Melissa Anderson
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For 275 reviews, this critic has graded:
  • 27% higher than the average critic
  • 4% same as the average critic
  • 69% lower than the average critic
On average, this critic grades 4.9 points lower than other critics. (0-100 point scale)

Melissa Anderson's Scores

  • Movies
  • TV
Average review score: 54
Highest review score: 100 Stranger by the Lake
Lowest review score: 0 Another Happy Day
Score distribution:
  1. Positive: 92 out of 275
  2. Negative: 42 out of 275
275 movie reviews
    • tbd Metascore
    • 100 Melissa Anderson
    Extraordinary, groundbreaking documentary.
    • 79 Metascore
    • 100 Melissa Anderson
    When Guadagnino focuses solely on the primal, the effect is spellbinding. Only the words get in the way.
    • 89 Metascore
    • 100 Melissa Anderson
    A perfectly paced and performed character study of a woman raising a child on her own who must contend with a heinous act of violence.
    • 84 Metascore
    • 100 Melissa Anderson
    Unclassifiable, expansive, and breathtaking.
    • 81 Metascore
    • 100 Melissa Anderson
    Plunging viewers into the thick of chaos, Leviathan explodes the antiquated paradigm of the documentary or ethnographic film, whose mission has traditionally been to educate or elucidate, to create something that seizes us, never letting us forget just how disordered the world is. This may be the greatest lesson any nonfiction film can teach us.
    • 82 Metascore
    • 100 Melissa Anderson
    Stranger abounds with precision and detail, evinced not just in the spectacular visual composition but also in the observation of behavioral codes in carnally charged spaces.
    • 92 Metascore
    • 90 Melissa Anderson
    It's precisely Malle's omnivorous appetite that makes his first feature, adapted from a policier, so delectable, one stuffed with many sumptuous sights and sounds.
    • 83 Metascore
    • 90 Melissa Anderson
    Not to detract from the pleasure of watching the consistently excellent actors, who enhance the dialogue's bite with their body language, but the script of In the Loop is so rich that it could work as a radio play.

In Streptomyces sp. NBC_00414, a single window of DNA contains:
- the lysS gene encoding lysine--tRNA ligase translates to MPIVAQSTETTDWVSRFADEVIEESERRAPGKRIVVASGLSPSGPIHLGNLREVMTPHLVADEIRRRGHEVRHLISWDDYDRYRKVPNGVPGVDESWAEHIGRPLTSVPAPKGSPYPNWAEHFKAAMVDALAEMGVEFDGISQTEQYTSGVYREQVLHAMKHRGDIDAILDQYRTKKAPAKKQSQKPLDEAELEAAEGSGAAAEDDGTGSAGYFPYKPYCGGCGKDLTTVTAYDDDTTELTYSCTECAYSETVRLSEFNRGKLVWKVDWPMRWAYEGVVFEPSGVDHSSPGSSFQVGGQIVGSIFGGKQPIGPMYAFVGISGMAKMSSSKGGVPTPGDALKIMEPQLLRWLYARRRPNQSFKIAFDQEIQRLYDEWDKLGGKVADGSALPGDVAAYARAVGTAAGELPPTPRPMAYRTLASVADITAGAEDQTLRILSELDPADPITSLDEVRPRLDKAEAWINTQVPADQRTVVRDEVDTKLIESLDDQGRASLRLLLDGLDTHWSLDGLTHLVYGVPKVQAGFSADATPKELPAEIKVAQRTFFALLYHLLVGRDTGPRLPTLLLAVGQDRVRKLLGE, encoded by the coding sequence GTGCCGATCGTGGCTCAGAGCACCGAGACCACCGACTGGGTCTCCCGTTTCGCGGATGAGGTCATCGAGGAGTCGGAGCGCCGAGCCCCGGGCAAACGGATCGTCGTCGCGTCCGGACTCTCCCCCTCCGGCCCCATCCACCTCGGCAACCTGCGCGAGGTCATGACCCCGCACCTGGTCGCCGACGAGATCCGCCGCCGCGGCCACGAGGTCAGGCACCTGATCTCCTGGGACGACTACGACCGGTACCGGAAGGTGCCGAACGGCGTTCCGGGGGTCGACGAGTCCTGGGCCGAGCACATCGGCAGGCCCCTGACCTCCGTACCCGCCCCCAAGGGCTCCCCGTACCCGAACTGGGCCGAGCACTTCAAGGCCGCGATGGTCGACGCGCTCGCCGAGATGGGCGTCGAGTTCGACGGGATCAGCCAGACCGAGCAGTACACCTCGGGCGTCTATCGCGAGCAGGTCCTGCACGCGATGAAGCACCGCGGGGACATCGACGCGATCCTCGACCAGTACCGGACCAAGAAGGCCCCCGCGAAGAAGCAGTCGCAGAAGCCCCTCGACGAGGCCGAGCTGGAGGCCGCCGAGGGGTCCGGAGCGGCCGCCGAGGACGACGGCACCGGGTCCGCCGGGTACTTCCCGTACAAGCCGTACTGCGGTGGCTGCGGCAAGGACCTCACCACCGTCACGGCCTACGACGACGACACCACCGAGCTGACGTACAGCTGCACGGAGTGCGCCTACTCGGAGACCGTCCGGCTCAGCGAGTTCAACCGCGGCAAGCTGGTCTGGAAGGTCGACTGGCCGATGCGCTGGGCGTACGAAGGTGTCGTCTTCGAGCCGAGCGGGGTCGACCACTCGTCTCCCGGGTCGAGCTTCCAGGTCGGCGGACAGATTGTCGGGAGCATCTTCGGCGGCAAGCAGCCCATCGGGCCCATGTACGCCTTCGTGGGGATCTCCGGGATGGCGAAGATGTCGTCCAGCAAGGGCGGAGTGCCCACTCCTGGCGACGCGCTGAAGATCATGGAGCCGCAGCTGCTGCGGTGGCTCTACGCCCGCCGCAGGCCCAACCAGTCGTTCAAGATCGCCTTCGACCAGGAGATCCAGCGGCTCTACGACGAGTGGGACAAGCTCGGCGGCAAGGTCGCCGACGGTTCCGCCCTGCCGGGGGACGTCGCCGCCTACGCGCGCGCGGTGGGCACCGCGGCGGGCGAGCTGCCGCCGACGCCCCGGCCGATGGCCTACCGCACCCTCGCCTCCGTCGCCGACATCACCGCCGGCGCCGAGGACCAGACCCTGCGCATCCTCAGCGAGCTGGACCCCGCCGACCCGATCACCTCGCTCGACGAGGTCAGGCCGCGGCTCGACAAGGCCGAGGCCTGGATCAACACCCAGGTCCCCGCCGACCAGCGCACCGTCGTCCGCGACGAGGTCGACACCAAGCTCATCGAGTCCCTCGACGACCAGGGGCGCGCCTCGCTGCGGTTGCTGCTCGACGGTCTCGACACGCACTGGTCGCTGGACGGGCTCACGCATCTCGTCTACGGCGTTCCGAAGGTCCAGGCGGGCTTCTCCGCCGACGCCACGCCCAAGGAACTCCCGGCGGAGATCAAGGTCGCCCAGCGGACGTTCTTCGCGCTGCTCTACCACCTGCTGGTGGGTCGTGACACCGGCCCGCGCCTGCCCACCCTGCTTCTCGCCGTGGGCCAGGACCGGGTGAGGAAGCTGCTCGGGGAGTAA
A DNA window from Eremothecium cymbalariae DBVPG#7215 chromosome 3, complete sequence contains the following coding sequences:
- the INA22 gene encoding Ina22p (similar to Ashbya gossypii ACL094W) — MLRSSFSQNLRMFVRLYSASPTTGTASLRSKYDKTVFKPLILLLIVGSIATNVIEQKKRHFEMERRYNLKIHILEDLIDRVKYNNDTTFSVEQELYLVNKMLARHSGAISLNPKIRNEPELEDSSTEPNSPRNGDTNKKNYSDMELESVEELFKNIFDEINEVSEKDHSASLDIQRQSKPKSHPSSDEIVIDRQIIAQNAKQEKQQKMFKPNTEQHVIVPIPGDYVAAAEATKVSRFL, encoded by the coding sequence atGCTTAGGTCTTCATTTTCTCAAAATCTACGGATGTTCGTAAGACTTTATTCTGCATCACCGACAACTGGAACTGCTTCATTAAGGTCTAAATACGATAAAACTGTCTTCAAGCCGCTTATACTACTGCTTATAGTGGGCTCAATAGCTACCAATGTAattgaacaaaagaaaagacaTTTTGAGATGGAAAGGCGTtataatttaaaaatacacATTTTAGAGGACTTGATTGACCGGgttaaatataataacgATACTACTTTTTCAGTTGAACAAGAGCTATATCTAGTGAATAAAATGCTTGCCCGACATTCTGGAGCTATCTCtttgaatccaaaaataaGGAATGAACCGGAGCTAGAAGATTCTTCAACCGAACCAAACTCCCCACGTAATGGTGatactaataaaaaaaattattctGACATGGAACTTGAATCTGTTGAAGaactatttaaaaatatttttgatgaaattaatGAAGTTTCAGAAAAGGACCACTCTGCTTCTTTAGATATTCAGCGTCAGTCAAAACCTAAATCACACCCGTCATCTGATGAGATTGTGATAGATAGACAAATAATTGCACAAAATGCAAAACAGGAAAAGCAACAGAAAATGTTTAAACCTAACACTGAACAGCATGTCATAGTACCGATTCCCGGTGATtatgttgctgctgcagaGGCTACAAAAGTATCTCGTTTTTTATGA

• 92 Metascore
    • 90 Melissa Anderson
    35 Shots is Denis's warmest, most radiant work, honoring a family of two's extreme closeness while suggesting its potential for suffocation.
    • 80 Metascore
    • 90 Melissa Anderson
    A triumph of maximalist filmmaking. And you won't look at your watch once.
    • 65 Metascore
    • 90 Melissa Anderson
    Nothing tops ILYPM's Jim Carrey ... in the most gloriously raunchy, unrepentant moment in the an(n)als of Hollywood A-listers doing gay-for-pay.
    • 80 Metascore
    • 90 Melissa Anderson
    His gift-and the film's-is to transform the seemingly banal relationship between pet and owner into something singular, inimitable, sacred.
    • 94 Metascore
    • 90 Melissa Anderson
    A simple, powerful act of bearing witness, We Were Here is a sober reminder of the not-too-distant past, when gays were focused not on honeymoon plans but on keeping people alive.
    • 85 Metascore
    • 90 Melissa Anderson
    Despite a few missteps, Take Shelter powerfully lays bare our national anxiety disorder - a pervasive dread that Curtis can define only as "something that's not right."
    • 82 Metascore
    • 90 Melissa Anderson
    Thoroughly researched and packed with phenomenal archival footage, it's a rousing tribute to a mesmerizing performer that forgoes blind hero worship.
    • 86 Metascore
    • 90 Melissa Anderson
    Millions of lives have been saved - and extended - as the result of a tireless cadre of advocates who, as Eigo states, "put their bodies on the line."
    • 86 Metascore
    • 90 Melissa Anderson
    A transfixing Cold War thriller set in the East Germany of 1980, Christian Petzold's superb Barbara is made even more vivid by its subtle overlay of the golden-era "woman's picture," the woman in question being Dr. Barbara Wolff, brilliantly played by Nina Hoss in her fifth film with the writer-director.
    • 80 Metascore
    • 90 Melissa Anderson
    Sweetgrass reminds us of the stupefying magnificence of its setting—beautiful for spacious skies and mountain majesties—while never letting us forget its formidable perils.
    • 70 Metascore
    • 90 Melissa Anderson
    Firmly rooted in everyday particulars — primarily the transactions (business, emotional, or otherwise) facilitated by the time- and space-obliterating devices to which we are constantly tethered — Ferran's movie dares to venture, for much of its second half, into fantasy.